What all major divisions are there among people in the middle east/north africa & south asia

The fighting in Iraq made me curious about this. I know there are divisions between Sunni muslims and Shi’ite muslims, as well as tensions between muslims and non-muslims (Jews, Christians, Hindu, etc) Is nationalism a real issue in these regions? Do people identify as Pakistani or Iraqi or do they feel the borders were drawn by imperialists and not important?

Are the Kurds a religious group or an ethnic group? What are the ethnic tensions? I heard that Bin Laden had problems when he was in Afghanistan because he was Arab, and Arabs were looked down upon in Afghanistan.

How big is the divide among secularists and theocrats in that area? Or does it vary too much to say (Egypt could be totally different from Iran, etc)?

What about racial divisions? I thought that was an issue in Sudan between southern Sudan vs northern. Do people get upset about skin color, if so how?

Is tribalism and people identifying with certain cities a big issue for the entire area, or just parts of it? It was my understanding that Saddam Hussein placed people from his hometown of Tikrit into powerful positions due to loyalty. Do people have city or tribal rivalries?

Are there major divisions within Sunni or Shi’ite muslims or is that the main division?

Are there major philosophical divides (pan-arabism, Islamism, modernism, etc) on how to deal with the problems in the region?

So you’ve got tensions due to:
Muslim vs non-muslims
Muslim sects against each other
Theocrats vs secularists
Racial tensions

Is that accurate? Are they all independent factors?

There is also the tensions between the rich and the poor, men and women, young and old, educated and uneducated.

Okay, here’s the broad picture.

There’s a general divide in the Middle East between the Turks and the Arabs. The Arabs were the original Muslims and when the conquered neighbouring territories in the eight century they “arabified” the local cultures. So nowadays, places like Egypt, North Africa, Syria, Jordan, and Iraq are broadly considered Arabic.

The Turks came out of Central Asia. They’re basically Turkey and all of the countries that end in Stan. They converted to Islam but they didn’t adopt Arabic culture or language. So while both Turks and Arabs are Sunnis, there’s an ethnic divide. And the Ottoman Empire was run by the Turks and ruled over a lot of Arab lands, so there’s historical enmity.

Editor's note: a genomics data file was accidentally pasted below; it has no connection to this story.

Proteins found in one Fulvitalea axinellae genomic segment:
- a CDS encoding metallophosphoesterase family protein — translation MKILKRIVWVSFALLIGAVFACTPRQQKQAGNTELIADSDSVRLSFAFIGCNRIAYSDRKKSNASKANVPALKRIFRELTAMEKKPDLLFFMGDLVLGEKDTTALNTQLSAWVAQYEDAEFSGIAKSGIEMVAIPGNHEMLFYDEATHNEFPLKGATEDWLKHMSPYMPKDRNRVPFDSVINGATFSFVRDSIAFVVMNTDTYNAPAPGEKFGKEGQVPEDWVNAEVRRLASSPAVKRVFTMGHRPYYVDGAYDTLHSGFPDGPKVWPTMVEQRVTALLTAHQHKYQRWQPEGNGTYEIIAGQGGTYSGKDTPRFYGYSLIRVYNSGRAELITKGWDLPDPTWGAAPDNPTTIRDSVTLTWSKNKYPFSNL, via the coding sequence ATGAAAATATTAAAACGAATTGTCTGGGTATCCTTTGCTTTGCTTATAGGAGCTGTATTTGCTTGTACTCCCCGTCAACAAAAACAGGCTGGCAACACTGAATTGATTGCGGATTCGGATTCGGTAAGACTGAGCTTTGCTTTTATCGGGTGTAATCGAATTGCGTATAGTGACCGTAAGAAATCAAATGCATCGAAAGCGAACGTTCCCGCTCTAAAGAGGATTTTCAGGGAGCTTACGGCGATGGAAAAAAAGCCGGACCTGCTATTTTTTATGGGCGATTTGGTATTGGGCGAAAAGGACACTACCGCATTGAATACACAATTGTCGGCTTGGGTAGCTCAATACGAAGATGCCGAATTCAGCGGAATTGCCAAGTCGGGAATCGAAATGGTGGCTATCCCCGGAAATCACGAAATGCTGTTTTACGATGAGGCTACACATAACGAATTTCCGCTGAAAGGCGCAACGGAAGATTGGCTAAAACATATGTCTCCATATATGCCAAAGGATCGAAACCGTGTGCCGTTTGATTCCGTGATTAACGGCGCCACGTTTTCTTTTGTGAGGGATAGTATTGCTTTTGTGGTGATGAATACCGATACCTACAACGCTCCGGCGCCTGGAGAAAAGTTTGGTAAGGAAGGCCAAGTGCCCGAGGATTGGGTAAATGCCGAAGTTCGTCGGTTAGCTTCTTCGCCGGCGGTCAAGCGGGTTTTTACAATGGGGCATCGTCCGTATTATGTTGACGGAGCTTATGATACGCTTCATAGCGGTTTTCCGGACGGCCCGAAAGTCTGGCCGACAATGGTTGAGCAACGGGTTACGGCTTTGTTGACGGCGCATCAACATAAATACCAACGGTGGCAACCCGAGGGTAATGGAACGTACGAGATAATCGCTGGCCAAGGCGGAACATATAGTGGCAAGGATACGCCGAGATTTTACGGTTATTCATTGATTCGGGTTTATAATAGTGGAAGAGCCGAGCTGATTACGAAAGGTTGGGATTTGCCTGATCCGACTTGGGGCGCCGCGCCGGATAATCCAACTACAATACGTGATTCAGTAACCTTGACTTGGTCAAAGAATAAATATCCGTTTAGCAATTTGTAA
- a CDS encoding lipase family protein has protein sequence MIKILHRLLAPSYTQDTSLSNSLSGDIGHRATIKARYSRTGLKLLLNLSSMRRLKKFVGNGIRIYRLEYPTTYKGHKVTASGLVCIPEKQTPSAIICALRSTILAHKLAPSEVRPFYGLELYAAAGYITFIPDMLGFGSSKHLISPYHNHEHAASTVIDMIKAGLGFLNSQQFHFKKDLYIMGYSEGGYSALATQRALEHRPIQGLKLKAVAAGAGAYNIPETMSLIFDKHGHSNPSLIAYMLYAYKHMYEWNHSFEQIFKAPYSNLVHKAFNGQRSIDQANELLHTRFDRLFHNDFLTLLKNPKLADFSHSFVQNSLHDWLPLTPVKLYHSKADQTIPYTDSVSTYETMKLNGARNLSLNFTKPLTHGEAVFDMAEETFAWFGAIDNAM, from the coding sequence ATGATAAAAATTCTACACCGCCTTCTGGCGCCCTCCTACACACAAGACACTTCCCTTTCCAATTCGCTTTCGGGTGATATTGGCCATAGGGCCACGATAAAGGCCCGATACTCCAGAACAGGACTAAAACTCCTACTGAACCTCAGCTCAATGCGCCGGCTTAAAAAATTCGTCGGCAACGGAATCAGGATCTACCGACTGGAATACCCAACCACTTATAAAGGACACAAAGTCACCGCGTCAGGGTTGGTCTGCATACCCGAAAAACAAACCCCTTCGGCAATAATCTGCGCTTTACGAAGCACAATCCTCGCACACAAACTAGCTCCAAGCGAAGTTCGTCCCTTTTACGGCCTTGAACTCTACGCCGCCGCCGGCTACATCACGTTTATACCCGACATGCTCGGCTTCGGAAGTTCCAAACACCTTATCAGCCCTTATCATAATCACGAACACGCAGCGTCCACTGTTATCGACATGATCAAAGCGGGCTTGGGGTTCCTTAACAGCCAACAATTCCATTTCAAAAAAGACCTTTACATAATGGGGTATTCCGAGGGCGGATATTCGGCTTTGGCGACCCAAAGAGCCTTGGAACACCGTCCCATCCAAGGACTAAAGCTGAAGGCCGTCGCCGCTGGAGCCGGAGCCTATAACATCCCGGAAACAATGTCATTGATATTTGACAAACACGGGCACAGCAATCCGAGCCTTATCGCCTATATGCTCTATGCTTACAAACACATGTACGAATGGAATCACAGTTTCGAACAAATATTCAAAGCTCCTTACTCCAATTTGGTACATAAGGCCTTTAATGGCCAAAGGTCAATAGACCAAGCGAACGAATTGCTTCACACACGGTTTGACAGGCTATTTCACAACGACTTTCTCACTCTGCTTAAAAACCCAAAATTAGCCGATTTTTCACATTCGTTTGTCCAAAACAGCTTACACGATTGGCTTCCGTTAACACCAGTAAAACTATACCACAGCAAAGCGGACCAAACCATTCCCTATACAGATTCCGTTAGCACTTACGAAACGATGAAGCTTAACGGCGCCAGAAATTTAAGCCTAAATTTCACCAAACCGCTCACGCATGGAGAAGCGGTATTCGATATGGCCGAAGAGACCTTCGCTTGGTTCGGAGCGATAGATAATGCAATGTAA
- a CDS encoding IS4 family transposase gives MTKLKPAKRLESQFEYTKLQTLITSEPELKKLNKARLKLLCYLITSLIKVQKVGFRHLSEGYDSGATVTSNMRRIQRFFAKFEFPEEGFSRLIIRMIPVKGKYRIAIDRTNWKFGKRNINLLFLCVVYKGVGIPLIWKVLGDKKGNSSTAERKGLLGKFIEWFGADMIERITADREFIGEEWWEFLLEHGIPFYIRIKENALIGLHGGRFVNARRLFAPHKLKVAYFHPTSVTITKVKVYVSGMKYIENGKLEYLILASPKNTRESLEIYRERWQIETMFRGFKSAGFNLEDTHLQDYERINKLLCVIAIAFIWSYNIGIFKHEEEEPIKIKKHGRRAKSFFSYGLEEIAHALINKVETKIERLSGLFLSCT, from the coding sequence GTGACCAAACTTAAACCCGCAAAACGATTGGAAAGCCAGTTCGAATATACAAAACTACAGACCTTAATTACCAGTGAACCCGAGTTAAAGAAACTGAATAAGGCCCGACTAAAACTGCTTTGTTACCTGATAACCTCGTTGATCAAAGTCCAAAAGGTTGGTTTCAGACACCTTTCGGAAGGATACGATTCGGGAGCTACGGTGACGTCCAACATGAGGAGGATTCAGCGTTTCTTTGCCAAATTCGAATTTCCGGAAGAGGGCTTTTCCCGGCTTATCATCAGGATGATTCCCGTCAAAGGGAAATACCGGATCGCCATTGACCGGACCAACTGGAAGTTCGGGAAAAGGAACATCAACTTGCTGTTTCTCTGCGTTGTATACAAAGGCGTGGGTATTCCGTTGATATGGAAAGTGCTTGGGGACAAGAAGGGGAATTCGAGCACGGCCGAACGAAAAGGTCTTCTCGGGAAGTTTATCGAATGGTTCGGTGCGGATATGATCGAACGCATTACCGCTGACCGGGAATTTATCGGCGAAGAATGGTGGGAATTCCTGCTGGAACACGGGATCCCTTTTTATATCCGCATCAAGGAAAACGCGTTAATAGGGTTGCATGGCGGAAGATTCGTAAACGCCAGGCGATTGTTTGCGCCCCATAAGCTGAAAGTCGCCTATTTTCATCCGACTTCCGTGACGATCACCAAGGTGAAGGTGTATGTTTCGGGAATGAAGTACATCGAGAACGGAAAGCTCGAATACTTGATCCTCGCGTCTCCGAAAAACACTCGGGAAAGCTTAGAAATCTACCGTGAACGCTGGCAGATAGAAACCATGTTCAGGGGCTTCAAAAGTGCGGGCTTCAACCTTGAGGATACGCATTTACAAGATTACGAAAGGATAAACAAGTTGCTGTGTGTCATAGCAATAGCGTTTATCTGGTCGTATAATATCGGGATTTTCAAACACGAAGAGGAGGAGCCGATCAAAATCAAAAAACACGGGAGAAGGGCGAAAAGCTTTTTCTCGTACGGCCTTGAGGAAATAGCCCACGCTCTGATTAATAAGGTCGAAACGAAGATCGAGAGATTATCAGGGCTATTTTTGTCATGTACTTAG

The third ethnic group is the Persians, who are mostly in their homeland of Iran and speak Farsi. Persia was a big empire long before Islam and some Persians look back at this classical history. The Persians are also mostly Shia, which means there is both an ethnic and a religious divide separating them from the Arabs and the Turks.

What divisions are there among Europeans?

Nationalism, race, religion, economic class, soccer teams, etc. It’s a mad mad mad mad world.

I would add one: people who call the sport “soccer”, against those of us who call it “football”. Beat that, Arabs!

You forgot things like political ideology, individualist vs collectivist cultures, etc, but good start. OK, then, you answered your own question about the Middle East and South Asia.

Emphasis added. Pakistan, Afghanistan, Kazakhstan: all not Turkish. Plus a few more.
You can’t go by the “stan” ending, which just means “country” in Farsi.

Good point. Many European countries and regions have a Germanic term in their name that has a similar meaning. Consider England, Scotland, Nederland, and Deutschland.

Ethnic Kazakhs are Turkic, though for a long time the majority of people (and still around 35% today) in Kazakhstan weren’t ethnic Kazakhs.

There is a difference between being “Turks” and being “Turkic”. The poster had had claimed they were “Turks”, which is incorrect.

Are Turkmen “Turks”? I always figured “Turkic” (which might sometimes be used interchangably with “Turkish” or “Turk”) was a large and broad ethnic classification like “Arabic”, and both groups can be further divided into groups like Turks, Turkmen, Kazaks, Uzbeks, etc. on the one side, and Egyptians, Yemeni, Bahraini, Bedouins, etc. on the other.

No, it’s more like Germans and Germanic.

“Turks” are from Turkey, as Germans are from Germany.

Turkic peoples may be related to people in Turkey (ethnically and/or linguistically), but are not necessarily Turks (that is, people from Turkey).

Is Arabic an equally broad group, considering the diversity among Arabs both ethnically and linguistically?

Strictly ethnic. They have no distinct Kurdish religion; most of them are Sunni Muslims.

My understanding is that the Kurds are a fourth ethnic group (i.e. not Arab, Turkic, or Persian), mostly based in eastern Turkey, but also in northern Iraq, that the Kurds getting a homeland is something that the Turkish government is very committed to having not happen, because most of the “natural” homeland would be carved out of Turkey.

What about the Berbers?

And Germans are Germanic, but English, Dutch, Swedes, and Danes are also Germanic.

True. See Kurdistan. It also includes parts of Iraq, Iran, and a bit of Syria.

The Kurds are most closely related to the Persians, BTW, and speak a related language.

“An Englishman is a German who has forgotten his grandmother was Welsh.”